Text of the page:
A 46-year-old male nurse has been arrested by police investigating the poisoning of patients at Stepping Hill Hospital in Stockport.
The arrest came as it emerged that the death of an 82-year-old man on New Year's Eve is also now being investigated as his medicines were contaminated during last summer.
His is the fourth death being investigated by police working on the inquiry.
The nurse, who was arrested at his home in Stockport, was held on suspicion of unlawfully administering or causing a person to take a noxious substance, or poison, after it was found that medical records had been tampered with on Monday.
Sources close to the investigation stressed that the arrest forms part of a separate investigation to the one looking at the contamination of saline drips in June and July last year, and as yet there is no link between the two.
Assistant Chief Constable Terry Sweeney, of Greater Manchester Police, said: "This is, and always has been, a search for the truth.
"It is due to the diligence of staff at the hospital that we were made aware about the potential tampering of medical records and everyone should be reassured that, like the hospital, we initiated a swift response and have consequently arrested a member of staff in relation to this matter.
"I must stress that at this time he is only being spoken to in relation to these matters and, as we have previously said, we will not and cannot rule out making further arrests in the coming days or weeks.
"I cannot stress enough just how complex an investigation this is and it is one that we continue to commit significant resources to.
"I know relatives of the confirmed victims affected and the public in general continue to seek answers and we are working as quickly as we can to provide them without jeopardising the quality or integrity of the investigation.
"For obvious reasons, I cannot go into detail about the ongoing work we are doing but would like to take the opportunity to thank the hospital and staff for their continued and unreserved co-operation."
Police have yet to establish a causal link between the deaths of the four patients and the contamination of their saline drips.
The man arrested was held after another nurse noticed the medical records of a patient on Ward A3 had been altered overnight between January 2 and 3.
All four of the deaths took place on wards A1, A2 or A3 - acute care wards caring for seriously ill patients.
The patient who had his records altered was given medicine he should not have received but was not harmed. He was carefully monitored and subsequently discharged.
Stockport NHS Foundation Trust, which runs the hospital, said it was "appalled".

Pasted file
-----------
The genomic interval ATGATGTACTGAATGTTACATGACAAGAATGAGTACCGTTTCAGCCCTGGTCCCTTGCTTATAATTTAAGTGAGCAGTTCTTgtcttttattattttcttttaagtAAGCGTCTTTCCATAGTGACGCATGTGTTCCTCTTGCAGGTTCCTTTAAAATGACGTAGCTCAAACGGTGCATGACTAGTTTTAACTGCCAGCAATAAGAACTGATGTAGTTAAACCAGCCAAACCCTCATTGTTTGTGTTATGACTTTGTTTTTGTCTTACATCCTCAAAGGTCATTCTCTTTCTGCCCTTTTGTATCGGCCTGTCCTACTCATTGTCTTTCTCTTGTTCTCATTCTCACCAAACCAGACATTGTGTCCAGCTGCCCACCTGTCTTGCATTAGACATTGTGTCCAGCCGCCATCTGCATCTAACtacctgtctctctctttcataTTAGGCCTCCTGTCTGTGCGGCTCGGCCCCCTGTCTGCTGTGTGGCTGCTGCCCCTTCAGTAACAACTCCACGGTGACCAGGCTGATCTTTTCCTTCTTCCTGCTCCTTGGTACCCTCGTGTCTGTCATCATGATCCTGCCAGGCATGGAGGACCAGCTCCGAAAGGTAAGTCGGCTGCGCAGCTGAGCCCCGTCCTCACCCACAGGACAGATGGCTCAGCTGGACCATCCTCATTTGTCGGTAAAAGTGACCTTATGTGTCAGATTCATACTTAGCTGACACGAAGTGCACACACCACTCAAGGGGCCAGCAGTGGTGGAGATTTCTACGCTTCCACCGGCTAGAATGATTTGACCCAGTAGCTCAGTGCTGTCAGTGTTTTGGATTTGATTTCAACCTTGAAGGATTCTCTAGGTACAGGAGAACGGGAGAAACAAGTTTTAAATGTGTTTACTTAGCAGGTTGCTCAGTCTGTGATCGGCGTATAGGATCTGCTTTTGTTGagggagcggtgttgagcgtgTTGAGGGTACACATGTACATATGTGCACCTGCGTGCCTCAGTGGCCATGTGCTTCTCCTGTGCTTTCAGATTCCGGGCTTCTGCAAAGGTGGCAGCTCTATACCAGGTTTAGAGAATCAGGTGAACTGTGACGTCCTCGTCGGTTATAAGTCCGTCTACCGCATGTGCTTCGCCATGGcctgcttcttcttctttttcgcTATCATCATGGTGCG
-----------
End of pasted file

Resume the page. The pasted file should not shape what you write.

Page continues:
Chief executive Chris Burke said: "We are aware that Greater Manchester Police has arrested a 46-year-old man on suspicion of tampering with prescription charts.
"Because of highly experienced doctors and nurses immediately spotting the changes on prescription charts, no patient has been harmed.
"The police were called as soon as the prescription chart changes were discovered via our routine good practice.
"Thanks to the skill and experience of our staff it was spotted and reported immediately, and most importantly we ensured no patient suffered any ill-effects.
"This does not reflect on the good care provided by dedicated and committed staff and the effective working practices in our hospital. The safety of our patients remains our highest priority.
"As no charge has been made, it is important to note that police are continuing with their inquiries. We continue to support the police in this ongoing investigation."
As part of the wider operation, detectives are investigating the deliberate contamination of products at the hospital after patients' blood sugar dropped on two wards between June 1 and July 15 last year.
Police said 20 patients are believed to have been deliberately poisoned.
The cases of 21 patients who suffered "hypoglycaemic episodes" - blood sugar falling too low - are not being treated as suspicious.
Of those poisoned, four people have died. Tracey Arden, Arnold Lancaster and Derek Weaver died shortly after their hypoglycaemic episodes. A fourth patient, an 82-year-old man, died on New Year's Eve.
The suspect held today was one of the 650 people already spoken to by police during their complex and long-running investigation at the hospital since the saline drip contaminations were discovered.
While treating the latest arrest as separate to the original investigation, sources said detectives will "follow the evidence" wherever it leads.
Previously, nurse Rebecca Leighton was arrested on suspicion of murder but released without charge six weeks later.
Charges that Miss Leighton tampered with saline solution with intent to endanger life were dropped by the Crown Prosecution Service in September.